Newswise — Diversity has become a booming, billion-dollar business, but there is little evidence that companies’ initiatives are delivering hard results. People of color, who constitute some 40 percent of the U.S. population, remain frustratingly underrepresented in business, holding only 16 percent of Fortune 500 board seats. And only three CEOs of Fortune 500 companies are black.

While there has been some progress — the proportion of African Americans earning degrees has climbed in recent years — U.S. society is far from a meritocracy of equal access; recent years have seen a resurgence of both overt and subtle racism. Now, as ever, we need to embrace and champion policies that help to level the playing field and allow organizations to benefit from the collective knowledge of all, not just a few, people. We need to understand the reality of the black experience — which may come with lessons for other underrepresented or marginalized individuals and the organizations that seek to optimize their talents.


The abilities to take charge and motivate are essential to any leadership position, but establishing the credibility necessary to do so may come with particular challenges for black leaders. Their authority may be met with reluctance by stakeholders with implicit biases that lead them to doubt leadership qualities or that associate blackness with disadvantage, risk or lack of intelligence. They also may be constrained by what leadership approaches will be accepted by their constituents; research shows that black leaders are rated higher when they’re seen as nonthreatening. This leads some black leaders to temper their power or enthusiasm for their vocation — passion may be misinterpreted as aggression — in favor of a demonstrably friendly, gentle or more mild-mannered approach. Meanwhile, their opportunities to take charge may be limited to difficult or even crisis situations, in which chances of success may be low.


Black professionals often feel limited in opportunity to express their values or bring their whole selves to work, due to unwelcoming organizational cultures. This “authenticity tension” pressures professionals to conform — notably, African Americans in the legal, health care and financial industries. According to the Gallup Institute, based on data from millions of employees, black respondents are far less engaged than their nonblack counterparts; they are less satisfied or motivated to stay with their current employers.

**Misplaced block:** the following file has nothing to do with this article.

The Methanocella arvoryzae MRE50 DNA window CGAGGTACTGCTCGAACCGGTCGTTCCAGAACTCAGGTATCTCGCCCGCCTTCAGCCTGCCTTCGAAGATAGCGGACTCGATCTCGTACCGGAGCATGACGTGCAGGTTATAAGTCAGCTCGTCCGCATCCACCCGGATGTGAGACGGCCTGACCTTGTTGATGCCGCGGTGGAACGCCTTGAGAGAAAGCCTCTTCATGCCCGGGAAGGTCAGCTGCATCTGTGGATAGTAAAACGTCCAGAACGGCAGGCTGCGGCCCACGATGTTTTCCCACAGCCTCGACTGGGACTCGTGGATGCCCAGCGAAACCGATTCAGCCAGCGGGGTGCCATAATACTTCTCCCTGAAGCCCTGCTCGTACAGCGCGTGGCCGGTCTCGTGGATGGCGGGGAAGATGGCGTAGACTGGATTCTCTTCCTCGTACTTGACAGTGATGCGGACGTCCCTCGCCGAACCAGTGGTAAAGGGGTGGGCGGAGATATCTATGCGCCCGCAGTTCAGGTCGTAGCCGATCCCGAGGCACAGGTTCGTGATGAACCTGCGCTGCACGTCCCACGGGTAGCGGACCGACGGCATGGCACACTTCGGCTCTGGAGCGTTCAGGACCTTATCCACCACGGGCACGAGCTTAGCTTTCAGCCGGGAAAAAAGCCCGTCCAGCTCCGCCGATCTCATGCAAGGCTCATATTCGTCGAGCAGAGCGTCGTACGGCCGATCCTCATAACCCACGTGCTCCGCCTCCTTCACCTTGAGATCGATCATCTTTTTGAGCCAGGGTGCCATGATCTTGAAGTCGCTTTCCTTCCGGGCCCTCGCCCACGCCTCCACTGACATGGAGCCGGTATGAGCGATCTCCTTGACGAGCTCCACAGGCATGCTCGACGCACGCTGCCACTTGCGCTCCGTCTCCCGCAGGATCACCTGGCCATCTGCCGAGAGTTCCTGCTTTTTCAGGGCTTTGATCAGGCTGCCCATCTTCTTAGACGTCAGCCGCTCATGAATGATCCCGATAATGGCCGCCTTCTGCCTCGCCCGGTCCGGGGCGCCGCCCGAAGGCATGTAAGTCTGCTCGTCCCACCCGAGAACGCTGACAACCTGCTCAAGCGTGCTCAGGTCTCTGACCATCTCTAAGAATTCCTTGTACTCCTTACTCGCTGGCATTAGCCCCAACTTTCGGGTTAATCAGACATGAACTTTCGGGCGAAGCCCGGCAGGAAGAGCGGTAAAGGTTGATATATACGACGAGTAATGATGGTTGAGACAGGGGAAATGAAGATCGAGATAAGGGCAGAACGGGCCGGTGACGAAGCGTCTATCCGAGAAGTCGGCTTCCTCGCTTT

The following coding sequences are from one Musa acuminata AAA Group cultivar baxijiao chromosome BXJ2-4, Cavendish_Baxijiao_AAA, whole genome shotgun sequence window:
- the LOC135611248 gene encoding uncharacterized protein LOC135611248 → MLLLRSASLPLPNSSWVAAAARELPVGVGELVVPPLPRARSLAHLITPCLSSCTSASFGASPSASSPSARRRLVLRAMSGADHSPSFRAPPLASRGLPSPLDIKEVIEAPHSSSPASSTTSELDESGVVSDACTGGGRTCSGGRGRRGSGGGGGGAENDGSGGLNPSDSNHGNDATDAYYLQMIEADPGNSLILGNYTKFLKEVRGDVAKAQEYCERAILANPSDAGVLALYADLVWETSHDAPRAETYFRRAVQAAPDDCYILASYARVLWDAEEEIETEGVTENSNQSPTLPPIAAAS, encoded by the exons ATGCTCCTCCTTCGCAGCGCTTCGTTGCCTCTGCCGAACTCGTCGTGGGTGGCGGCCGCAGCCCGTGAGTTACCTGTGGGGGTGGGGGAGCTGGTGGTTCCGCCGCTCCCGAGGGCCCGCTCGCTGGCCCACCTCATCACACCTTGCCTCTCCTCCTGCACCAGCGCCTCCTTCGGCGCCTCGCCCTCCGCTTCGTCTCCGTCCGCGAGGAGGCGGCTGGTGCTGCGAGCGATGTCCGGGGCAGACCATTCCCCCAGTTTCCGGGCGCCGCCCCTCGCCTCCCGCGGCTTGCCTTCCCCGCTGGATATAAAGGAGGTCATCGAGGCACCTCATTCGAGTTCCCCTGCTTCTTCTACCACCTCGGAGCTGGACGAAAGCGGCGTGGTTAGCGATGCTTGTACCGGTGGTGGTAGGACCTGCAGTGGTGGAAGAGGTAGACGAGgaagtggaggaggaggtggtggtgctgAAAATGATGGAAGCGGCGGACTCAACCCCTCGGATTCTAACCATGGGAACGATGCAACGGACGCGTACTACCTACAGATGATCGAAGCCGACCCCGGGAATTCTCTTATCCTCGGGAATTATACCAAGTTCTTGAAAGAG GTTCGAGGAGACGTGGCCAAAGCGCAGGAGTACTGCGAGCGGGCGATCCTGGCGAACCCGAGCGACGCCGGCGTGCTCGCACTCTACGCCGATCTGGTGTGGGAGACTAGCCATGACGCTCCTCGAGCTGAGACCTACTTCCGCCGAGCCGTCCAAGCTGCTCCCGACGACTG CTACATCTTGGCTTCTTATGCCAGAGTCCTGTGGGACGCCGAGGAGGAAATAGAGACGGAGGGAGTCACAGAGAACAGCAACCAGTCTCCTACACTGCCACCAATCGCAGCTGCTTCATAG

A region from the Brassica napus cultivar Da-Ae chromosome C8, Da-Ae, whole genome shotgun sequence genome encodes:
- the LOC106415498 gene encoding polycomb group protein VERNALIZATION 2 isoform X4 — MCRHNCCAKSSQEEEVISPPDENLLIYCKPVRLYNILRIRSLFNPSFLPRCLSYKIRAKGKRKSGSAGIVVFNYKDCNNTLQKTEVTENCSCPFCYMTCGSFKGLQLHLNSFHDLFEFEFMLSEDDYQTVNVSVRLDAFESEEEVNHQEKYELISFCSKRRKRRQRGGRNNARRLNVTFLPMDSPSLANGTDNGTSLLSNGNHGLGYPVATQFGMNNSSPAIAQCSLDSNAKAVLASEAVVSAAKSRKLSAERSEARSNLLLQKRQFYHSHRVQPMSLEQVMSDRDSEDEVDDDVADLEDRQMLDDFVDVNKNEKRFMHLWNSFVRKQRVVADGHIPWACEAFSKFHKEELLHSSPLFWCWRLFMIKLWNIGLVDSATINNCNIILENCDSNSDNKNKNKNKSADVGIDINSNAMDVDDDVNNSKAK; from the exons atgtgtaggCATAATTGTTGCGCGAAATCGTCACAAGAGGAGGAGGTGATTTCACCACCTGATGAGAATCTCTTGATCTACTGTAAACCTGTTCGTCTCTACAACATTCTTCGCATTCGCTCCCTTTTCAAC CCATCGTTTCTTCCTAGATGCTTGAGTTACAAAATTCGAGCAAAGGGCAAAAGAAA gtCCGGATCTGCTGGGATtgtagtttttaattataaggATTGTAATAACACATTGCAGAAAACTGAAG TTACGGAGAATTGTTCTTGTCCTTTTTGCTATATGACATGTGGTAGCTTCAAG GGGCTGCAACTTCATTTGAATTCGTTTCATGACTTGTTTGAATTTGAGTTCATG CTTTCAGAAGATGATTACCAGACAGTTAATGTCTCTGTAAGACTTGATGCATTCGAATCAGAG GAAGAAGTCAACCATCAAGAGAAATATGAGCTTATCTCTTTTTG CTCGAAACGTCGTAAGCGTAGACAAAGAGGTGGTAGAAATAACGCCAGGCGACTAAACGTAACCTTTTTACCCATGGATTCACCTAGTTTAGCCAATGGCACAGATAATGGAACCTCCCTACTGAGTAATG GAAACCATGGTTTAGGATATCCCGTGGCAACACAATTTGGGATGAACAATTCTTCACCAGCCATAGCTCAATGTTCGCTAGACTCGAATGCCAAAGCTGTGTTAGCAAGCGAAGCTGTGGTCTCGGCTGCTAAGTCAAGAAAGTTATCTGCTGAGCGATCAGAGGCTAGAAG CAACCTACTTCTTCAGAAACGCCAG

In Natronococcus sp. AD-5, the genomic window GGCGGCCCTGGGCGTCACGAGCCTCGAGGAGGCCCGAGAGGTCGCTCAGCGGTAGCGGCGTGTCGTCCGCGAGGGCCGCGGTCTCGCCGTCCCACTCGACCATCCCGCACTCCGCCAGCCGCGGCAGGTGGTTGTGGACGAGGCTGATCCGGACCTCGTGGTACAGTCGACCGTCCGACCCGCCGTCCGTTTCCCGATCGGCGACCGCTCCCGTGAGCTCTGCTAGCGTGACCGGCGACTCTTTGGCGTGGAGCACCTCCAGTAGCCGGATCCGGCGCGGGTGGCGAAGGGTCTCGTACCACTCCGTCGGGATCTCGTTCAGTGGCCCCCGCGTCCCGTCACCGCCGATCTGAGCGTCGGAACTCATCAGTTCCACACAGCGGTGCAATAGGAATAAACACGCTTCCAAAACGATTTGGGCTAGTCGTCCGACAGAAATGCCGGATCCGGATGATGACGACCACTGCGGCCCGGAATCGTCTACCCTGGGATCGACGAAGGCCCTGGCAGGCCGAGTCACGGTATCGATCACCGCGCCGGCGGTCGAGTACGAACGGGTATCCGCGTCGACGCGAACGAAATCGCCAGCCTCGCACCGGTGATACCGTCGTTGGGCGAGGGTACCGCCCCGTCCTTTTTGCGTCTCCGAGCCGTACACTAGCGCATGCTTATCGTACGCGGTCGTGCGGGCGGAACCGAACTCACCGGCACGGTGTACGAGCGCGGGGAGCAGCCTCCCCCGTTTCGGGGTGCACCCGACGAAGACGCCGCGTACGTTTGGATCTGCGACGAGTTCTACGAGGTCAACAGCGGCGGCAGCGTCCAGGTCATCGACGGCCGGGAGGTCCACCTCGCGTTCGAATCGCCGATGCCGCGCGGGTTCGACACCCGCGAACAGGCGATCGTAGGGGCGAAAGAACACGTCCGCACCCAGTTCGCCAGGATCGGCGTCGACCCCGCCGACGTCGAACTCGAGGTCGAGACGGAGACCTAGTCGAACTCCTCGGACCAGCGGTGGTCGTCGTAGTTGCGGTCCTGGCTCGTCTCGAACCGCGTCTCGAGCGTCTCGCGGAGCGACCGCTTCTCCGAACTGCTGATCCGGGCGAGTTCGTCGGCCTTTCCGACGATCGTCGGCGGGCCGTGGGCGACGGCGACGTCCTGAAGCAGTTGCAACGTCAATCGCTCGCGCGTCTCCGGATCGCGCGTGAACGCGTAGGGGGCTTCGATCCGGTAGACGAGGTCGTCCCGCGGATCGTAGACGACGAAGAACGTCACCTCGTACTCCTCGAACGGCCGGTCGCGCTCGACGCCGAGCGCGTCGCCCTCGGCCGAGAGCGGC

As a result, they are far more likely to pursue other opportunities; even black alumni of Harvard’s business and law schools experience more career plateaus and job changes than their white peers, and younger alumni express less interest in becoming senior executives at Fortune 500 corporations. This phenomenon comes with consequences to the organizations that lose high-potential black leaders — losses not just in leadership or image, but in effectiveness, company culture and the competitive advantage that comes with diverse perspectives. These considerable costs are not just social; they’re exponential.


Despite being confronted with challenges to which their nonblack peers may not be exposed, black leaders show great resilience and adaptability as they effect change on individual, organizational and ultimately societal levels. Day-to-day behavior adds up to impact in redefining norms of leadership, actively mentoring professionals of color, serving as role models and ambassadors to both narrow cultural divides and champion diversity initiatives, and challenging inequality, even in subtle ways. Resilience and resourcefulness increase leadership effectiveness; studies specific to black women’s experiences show the strength of black leadership is indisputably tied to a robust sense of self.


A robust community is likewise key to ensuring diversity thrives. Black leaders often develop healing connections across society, inviting citizens of all races to take up the mantle of liberating society. More cross-race relationships can strengthen the connection also across hierarchy between workers and their mangers. This can be further strengthened through increasing access to and the effectiveness of mentoring black workers, and by training managers to better deliver feedback.  People learn much across difference; creating the conditions for racial and cultural dissimilarities to be acknowledged can be instrumental in important relationship-building and learning development.


Even while the diversity industry has thrived, many black employees remain stuck in the middle, with fewer growth opportunities or senior executive pathways. Beyond recruitment and retention, a genuinely inclusive climate will develop the wealth of talent that has plateaued in middle management. This means promoting psychological safety, cultivating a culture of inquiry around race and acknowledging the informal leadership roles black professionals take on in improving their environments, and encouraging self-expression.

We cannot continue to tacitly accept the revolving door faced by high-potential black leaders, who have been too few for far too long. Rather than seeing them as exemplars of exceptionalism who must beat almost insurmountable odds to reach the top, we must cultivate a robust pipeline of talent.

Darden Professor Laura Morgan Roberts co-authored with Anthony J. Mayo the chapter “Conclusion — Intersections of Race, Work and Leadership: Lessons in Advancing Black Leaders” in Race, Work and Leadership: New Perspectives on the Black Experience, which they edited with David A. Thomas.